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In L.A., a tough road
Two down, two to go.
The Boston Celtics are halfway to winning their first championship in 22 years after protecting homecourt and defeating the Los Angeles Lakers in the first two games of the NBA Finals.
But now comes the real test as the series shifts west for the next three games.
When they visit the Los Angeles Lakers in Tuesday night's Game 3, the Celtics will attempt to do something no team has managed to do this postseason: win at Staples Center.
In the first three rounds of the playoffs, the Lakers are 8-0 at home. Counting the end of the regular season, the Lakers have won 14 straight at home, with their last defeat coming March 28 to Memphis.
Homecourt advantage has been key during this postseason, with home teams combining to go 61-21 thus far. Twelve of the 14 teams holding homecourt advantage have advanced to the next round, with Utah's victory over Houston and San Antonio's win over New Orleans the only exceptions.
So opening the finals with a 2-0 record comes as no surprise to the Celtics.
"We've done what we should do," Celtics coach Doc Rivers said. "We took care of home, and that's what we should have done. Now we have to go on the road for us to keep attacking."
Rivers and his players are well aware the Lakers have plenty of fight left. That was evident in the fourth quarter of Game 2.
Boston rebounded from a first-half deficit to go up by 24 points in the third quarter. But the Lakers persisted and reeled off a sizzling 41-point fourth quarter fueled by a 7-for-11 shooting performance from 3-point range.
Los Angeles pulled within 104-102 with 38 seconds remaining but ran out of time and fell 108-102.
"Definitely a lesson to be learned in that last six minutes," said Celtics forward Paul Pierce, who led his team with 28 points. "Just down the stretch, we've got to be a little more aggressive."
Aggression will prove critical for the Celtics, who until winning two games in Detroit during the Eastern Conference finals had lost six straight road playoff games.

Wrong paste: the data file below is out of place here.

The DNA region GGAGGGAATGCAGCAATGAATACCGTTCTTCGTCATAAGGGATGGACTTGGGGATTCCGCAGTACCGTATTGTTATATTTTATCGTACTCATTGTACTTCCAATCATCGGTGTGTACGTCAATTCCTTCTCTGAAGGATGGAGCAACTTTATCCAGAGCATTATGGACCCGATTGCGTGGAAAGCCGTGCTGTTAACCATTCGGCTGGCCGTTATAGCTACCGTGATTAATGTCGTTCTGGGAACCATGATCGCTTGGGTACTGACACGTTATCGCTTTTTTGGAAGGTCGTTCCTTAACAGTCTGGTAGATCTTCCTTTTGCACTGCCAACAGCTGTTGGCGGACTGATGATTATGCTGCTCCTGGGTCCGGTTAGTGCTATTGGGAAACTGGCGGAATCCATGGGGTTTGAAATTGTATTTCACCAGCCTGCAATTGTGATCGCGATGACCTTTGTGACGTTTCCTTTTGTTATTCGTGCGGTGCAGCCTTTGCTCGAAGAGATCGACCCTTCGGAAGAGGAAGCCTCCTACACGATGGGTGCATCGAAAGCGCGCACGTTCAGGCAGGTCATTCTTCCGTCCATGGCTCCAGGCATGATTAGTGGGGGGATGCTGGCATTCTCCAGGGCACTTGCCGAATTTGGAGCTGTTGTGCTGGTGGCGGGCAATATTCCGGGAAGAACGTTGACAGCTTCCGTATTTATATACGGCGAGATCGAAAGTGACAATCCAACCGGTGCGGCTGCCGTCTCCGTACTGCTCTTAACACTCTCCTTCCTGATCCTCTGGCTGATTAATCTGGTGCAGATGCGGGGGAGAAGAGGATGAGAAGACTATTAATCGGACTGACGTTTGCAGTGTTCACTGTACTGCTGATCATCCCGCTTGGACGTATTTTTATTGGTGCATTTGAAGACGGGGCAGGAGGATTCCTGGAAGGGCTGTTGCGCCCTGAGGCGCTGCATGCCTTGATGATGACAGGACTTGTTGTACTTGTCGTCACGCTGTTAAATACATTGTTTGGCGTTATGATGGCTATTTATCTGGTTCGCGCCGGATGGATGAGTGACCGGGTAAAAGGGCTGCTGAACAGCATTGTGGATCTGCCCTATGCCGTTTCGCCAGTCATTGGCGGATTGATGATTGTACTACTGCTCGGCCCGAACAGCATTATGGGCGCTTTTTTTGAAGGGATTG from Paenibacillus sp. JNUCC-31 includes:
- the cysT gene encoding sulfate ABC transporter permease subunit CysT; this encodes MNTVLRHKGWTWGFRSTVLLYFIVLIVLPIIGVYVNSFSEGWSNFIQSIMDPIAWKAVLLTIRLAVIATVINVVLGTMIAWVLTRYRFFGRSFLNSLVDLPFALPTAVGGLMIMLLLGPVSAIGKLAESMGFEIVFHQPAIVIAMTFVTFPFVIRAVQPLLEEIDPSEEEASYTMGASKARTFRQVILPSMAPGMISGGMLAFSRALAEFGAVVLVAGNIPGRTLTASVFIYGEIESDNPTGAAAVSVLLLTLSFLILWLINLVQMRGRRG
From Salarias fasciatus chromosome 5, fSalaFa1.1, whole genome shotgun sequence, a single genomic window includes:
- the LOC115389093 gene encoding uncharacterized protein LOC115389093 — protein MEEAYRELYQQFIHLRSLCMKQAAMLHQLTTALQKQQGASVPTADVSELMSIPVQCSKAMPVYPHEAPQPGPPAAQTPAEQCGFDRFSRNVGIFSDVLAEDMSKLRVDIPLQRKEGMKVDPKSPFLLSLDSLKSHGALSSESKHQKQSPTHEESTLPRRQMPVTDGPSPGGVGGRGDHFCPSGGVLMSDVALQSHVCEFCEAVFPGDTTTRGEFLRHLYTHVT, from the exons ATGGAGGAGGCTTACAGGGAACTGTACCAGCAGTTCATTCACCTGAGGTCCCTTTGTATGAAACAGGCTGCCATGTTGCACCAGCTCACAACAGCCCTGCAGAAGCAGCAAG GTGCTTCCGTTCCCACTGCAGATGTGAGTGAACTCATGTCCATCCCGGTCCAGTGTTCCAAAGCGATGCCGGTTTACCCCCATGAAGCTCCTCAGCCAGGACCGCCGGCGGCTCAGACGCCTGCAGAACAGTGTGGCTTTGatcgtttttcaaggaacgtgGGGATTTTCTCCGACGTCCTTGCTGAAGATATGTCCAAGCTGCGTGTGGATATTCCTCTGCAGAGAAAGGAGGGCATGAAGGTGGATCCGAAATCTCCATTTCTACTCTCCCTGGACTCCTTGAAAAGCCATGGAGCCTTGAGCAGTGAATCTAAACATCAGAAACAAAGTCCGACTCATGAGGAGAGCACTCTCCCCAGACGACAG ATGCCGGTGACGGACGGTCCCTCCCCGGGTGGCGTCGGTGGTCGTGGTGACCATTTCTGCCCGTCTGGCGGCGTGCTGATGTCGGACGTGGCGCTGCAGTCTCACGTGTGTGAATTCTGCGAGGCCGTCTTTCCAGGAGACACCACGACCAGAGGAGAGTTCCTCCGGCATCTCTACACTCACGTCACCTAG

The Lakers, meanwhile, hope they have finally gotten past the lack of offensive rhythm and physical play that resulted in only 88 points in Game 1 of the finals. The same disjointed play caused them to struggle for three quarters before they finally hit their stride in the fourth quarter of Game 2.
"I'm not worried about which Celtics team shows up," Los Angeles coach Phil Jackson said. "I'm worried about what Lakers team shows up. That's the one that moves the ball and we do things well on the offensive end, and you saw that as the game progressed that we started finding our rhythm on the offense."
Increased production from center Pau Gasol and forward Lamar Odom will help the Lakers' cause. Both players have been inconsistent in the finals. Gasol went the entire first half of Game 1 without a rebound, and in Game 2, after leading his team with 13 first-half points, the Spaniard scored only four points in the second half.
Odom scored only two points in the second half of Sunday's loss, and his inability to read the Celtics' defensive schemes is hurting his team.
"Lamar got confused out there tonight, and that was difficult for him," Jackson said after Sunday's game. "Situations that got him into foul trouble and little offensive sequences that rather than just taking a shot or making the right play looked like he was a confused player out there at times. We'll try and get that straightened out."
Aware that the Celtics will be focusing on getting off to a quicker start and maintaining their aggression throughout the game, the Lakers realize they need to match that tone. Their hope is that they can duplicate the latter portion of Game 2's effort in Game 3.
"We played with a sense of desperation and more aggression," Lakers guard Kobe Bryant said. "And I think that's something for us to take home and learn from."
About the Author
- Wizards respond on practice court
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